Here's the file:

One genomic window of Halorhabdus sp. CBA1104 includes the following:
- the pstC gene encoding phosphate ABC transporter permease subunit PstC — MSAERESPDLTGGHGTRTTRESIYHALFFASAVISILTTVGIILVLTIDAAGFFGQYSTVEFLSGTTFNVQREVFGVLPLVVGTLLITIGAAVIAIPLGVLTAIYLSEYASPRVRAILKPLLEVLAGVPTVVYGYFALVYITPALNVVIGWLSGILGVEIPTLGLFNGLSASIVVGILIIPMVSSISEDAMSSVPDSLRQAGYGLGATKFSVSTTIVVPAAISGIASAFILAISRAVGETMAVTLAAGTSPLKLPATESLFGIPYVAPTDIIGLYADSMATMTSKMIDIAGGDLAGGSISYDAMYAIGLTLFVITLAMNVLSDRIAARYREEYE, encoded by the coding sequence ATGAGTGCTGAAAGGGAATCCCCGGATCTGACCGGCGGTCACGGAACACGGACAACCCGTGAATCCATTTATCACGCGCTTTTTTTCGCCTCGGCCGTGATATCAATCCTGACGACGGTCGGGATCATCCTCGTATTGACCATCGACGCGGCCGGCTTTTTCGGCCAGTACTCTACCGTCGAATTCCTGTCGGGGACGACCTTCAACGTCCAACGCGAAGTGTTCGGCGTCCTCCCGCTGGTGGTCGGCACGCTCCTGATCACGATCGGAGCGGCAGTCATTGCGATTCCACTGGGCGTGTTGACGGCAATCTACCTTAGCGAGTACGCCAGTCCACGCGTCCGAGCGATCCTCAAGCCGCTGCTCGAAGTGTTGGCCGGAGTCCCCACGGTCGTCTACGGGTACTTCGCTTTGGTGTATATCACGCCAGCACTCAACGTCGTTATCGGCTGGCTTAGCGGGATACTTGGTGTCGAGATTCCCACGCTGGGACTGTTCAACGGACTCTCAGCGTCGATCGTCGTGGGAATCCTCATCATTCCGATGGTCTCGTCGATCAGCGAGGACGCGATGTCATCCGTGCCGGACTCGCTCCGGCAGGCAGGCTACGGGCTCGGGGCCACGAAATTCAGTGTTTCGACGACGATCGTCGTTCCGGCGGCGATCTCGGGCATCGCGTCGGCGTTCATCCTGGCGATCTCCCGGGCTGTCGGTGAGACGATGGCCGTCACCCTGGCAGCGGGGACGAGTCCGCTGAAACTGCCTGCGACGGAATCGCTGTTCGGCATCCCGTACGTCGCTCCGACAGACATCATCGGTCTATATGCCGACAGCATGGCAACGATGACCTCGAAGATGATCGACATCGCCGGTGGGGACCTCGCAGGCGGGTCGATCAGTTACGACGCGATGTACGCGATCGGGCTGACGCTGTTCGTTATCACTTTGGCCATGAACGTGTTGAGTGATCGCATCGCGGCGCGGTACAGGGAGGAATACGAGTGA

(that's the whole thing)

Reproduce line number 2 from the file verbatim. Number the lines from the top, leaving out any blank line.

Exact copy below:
- the pstC gene encoding phosphate ABC transporter permease subunit PstC — MSAERESPDLTGGHGTRTTRESIYHALFFASAVISILTTVGIILVLTIDAAGFFGQYSTVEFLSGTTFNVQREVFGVLPLVVGTLLITIGAAVIAIPLGVLTAIYLSEYASPRVRAILKPLLEVLAGVPTVVYGYFALVYITPALNVVIGWLSGILGVEIPTLGLFNGLSASIVVGILIIPMVSSISEDAMSSVPDSLRQAGYGLGATKFSVSTTIVVPAAISGIASAFILAISRAVGETMAVTLAAGTSPLKLPATESLFGIPYVAPTDIIGLYADSMATMTSKMIDIAGGDLAGGSISYDAMYAIGLTLFVITLAMNVLSDRIAARYREEYE, encoded by the coding sequence ATGAGTGCTGAAAGGGAATCCCCGGATCTGACCGGCGGTCACGGAACACGGACAACCCGTGAATCCATTTATCACGCGCTTTTTTTCGCCTCGGCCGTGATATCAATCCTGACGACGGTCGGGATCATCCTCGTATTGACCATCGACGCGGCCGGCTTTTTCGGCCAGTACTCTACCGTCGAATTCCTGTCGGGGACGACCTTCAACGTCCAACGCGAAGTGTTCGGCGTCCTCCCGCTGGTGGTCGGCACGCTCCTGATCACGATCGGAGCGGCAGTCATTGCGATTCCACTGGGCGTGTTGACGGCAATCTACCTTAGCGAGTACGCCAGTCCACGCGTCCGAGCGATCCTCAAGCCGCTGCTCGAAGTGTTGGCCGGAGTCCCCACGGTCGTCTACGGGTACTTCGCTTTGGTGTATATCACGCCAGCACTCAACGTCGTTATCGGCTGGCTTAGCGGGATACTTGGTGTCGAGATTCCCACGCTGGGACTGTTCAACGGACTCTCAGCGTCGATCGTCGTGGGAATCCTCATCATTCCGATGGTCTCGTCGATCAGCGAGGACGCGATGTCATCCGTGCCGGACTCGCTCCGGCAGGCAGGCTACGGGCTCGGGGCCACGAAATTCAGTGTTTCGACGACGATCGTCGTTCCGGCGGCGATCTCGGGCATCGCGTCGGCGTTCATCCTGGCGATCTCCCGGGCTGTCGGTGAGACGATGGCCGTCACCCTGGCAGCGGGGACGAGTCCGCTGAAACTGCCTGCGACGGAATCGCTGTTCGGCATCCCGTACGTCGCTCCGACAGACATCATCGGTCTATATGCCGACAGCATGGCAACGATGACCTCGAAGATGATCGACATCGCCGGTGGGGACCTCGCAGGCGGGTCGATCAGTTACGACGCGATGTACGCGATCGGGCTGACGCTGTTCGTTATCACTTTGGCCATGAACGTGTTGAGTGATCGCATCGCGGCGCGGTACAGGGAGGAATACGAGTGA